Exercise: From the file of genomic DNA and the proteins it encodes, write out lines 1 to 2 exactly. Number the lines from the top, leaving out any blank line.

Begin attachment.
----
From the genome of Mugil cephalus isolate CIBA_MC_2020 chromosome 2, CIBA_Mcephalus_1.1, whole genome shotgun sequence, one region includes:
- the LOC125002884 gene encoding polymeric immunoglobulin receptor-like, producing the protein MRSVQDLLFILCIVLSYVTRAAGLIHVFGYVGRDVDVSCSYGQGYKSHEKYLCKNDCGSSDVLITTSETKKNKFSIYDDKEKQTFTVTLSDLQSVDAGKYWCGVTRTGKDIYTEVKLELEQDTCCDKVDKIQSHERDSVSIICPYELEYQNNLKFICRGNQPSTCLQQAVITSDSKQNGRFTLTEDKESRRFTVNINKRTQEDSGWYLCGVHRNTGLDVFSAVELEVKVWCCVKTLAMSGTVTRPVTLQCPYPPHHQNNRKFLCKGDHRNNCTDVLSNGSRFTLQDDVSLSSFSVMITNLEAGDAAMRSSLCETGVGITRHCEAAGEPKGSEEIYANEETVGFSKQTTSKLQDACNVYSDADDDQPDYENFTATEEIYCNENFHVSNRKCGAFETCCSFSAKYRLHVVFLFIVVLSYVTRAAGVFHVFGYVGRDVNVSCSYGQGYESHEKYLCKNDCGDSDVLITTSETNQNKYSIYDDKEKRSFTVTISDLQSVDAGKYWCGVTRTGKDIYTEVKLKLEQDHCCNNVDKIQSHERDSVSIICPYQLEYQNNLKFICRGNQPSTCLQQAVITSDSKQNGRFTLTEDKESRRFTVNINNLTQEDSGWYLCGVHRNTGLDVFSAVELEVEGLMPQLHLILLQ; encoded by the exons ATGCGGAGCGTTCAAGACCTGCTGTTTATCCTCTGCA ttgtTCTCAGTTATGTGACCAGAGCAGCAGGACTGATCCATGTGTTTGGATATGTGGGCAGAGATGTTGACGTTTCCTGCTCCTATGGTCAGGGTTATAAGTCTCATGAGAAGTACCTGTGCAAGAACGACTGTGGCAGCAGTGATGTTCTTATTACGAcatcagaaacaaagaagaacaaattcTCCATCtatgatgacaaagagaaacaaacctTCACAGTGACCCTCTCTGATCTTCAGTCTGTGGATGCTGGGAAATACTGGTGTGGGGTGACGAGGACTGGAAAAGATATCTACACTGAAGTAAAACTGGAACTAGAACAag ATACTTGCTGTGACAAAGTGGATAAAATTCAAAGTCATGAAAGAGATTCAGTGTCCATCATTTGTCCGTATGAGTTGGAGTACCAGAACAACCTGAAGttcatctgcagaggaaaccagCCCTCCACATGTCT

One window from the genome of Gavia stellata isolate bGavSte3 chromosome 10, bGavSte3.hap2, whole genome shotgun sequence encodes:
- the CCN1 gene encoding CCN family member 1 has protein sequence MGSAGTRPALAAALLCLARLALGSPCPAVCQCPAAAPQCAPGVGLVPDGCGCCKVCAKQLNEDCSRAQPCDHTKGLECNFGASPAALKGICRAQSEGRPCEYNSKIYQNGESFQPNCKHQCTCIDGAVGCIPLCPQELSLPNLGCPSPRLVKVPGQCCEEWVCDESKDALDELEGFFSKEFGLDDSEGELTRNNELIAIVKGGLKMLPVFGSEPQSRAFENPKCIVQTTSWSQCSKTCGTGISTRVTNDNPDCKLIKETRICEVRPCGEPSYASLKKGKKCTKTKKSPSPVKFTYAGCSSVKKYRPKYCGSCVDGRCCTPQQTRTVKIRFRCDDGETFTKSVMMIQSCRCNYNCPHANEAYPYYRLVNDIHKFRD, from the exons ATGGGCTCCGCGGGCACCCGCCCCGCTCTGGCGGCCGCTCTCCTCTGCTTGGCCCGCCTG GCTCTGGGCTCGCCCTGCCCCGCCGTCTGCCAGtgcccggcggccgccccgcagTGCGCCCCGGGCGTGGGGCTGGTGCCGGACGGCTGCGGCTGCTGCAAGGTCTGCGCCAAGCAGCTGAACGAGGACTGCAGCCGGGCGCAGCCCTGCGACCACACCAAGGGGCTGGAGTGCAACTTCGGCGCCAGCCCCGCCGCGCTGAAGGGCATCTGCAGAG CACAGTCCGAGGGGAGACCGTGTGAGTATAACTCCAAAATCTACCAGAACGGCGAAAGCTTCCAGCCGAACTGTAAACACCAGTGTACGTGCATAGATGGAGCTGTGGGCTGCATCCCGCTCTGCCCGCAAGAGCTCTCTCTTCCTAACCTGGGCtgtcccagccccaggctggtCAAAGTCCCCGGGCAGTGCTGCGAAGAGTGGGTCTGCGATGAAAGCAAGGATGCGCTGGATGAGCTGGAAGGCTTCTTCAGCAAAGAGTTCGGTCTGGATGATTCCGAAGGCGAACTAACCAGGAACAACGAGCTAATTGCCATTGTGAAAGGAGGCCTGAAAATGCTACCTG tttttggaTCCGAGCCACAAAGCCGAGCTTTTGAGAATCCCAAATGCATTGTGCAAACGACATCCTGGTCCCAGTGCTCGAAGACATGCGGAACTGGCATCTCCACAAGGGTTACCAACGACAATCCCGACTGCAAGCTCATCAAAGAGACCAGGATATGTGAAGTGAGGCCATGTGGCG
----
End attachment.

From the genome of Mugil cephalus isolate CIBA_MC_2020 chromosome 2, CIBA_Mcephalus_1.1, whole genome shotgun sequence, one region includes:
- the LOC125002884 gene encoding polymeric immunoglobulin receptor-like, producing the protein MRSVQDLLFILCIVLSYVTRAAGLIHVFGYVGRDVDVSCSYGQGYKSHEKYLCKNDCGSSDVLITTSETKKNKFSIYDDKEKQTFTVTLSDLQSVDAGKYWCGVTRTGKDIYTEVKLELEQDTCCDKVDKIQSHERDSVSIICPYELEYQNNLKFICRGNQPSTCLQQAVITSDSKQNGRFTLTEDKESRRFTVNINKRTQEDSGWYLCGVHRNTGLDVFSAVELEVKVWCCVKTLAMSGTVTRPVTLQCPYPPHHQNNRKFLCKGDHRNNCTDVLSNGSRFTLQDDVSLSSFSVMITNLEAGDAAMRSSLCETGVGITRHCEAAGEPKGSEEIYANEETVGFSKQTTSKLQDACNVYSDADDDQPDYENFTATEEIYCNENFHVSNRKCGAFETCCSFSAKYRLHVVFLFIVVLSYVTRAAGVFHVFGYVGRDVNVSCSYGQGYESHEKYLCKNDCGDSDVLITTSETNQNKYSIYDDKEKRSFTVTISDLQSVDAGKYWCGVTRTGKDIYTEVKLKLEQDHCCNNVDKIQSHERDSVSIICPYQLEYQNNLKFICRGNQPSTCLQQAVITSDSKQNGRFTLTEDKESRRFTVNINNLTQEDSGWYLCGVHRNTGLDVFSAVELEVEGLMPQLHLILLQ; encoded by the exons ATGCGGAGCGTTCAAGACCTGCTGTTTATCCTCTGCA ttgtTCTCAGTTATGTGACCAGAGCAGCAGGACTGATCCATGTGTTTGGATATGTGGGCAGAGATGTTGACGTTTCCTGCTCCTATGGTCAGGGTTATAAGTCTCATGAGAAGTACCTGTGCAAGAACGACTGTGGCAGCAGTGATGTTCTTATTACGAcatcagaaacaaagaagaacaaattcTCCATCtatgatgacaaagagaaacaaacctTCACAGTGACCCTCTCTGATCTTCAGTCTGTGGATGCTGGGAAATACTGGTGTGGGGTGACGAGGACTGGAAAAGATATCTACACTGAAGTAAAACTGGAACTAGAACAag ATACTTGCTGTGACAAAGTGGATAAAATTCAAAGTCATGAAAGAGATTCAGTGTCCATCATTTGTCCGTATGAGTTGGAGTACCAGAACAACCTGAAGttcatctgcagaggaaaccagCCCTCCACATGTCT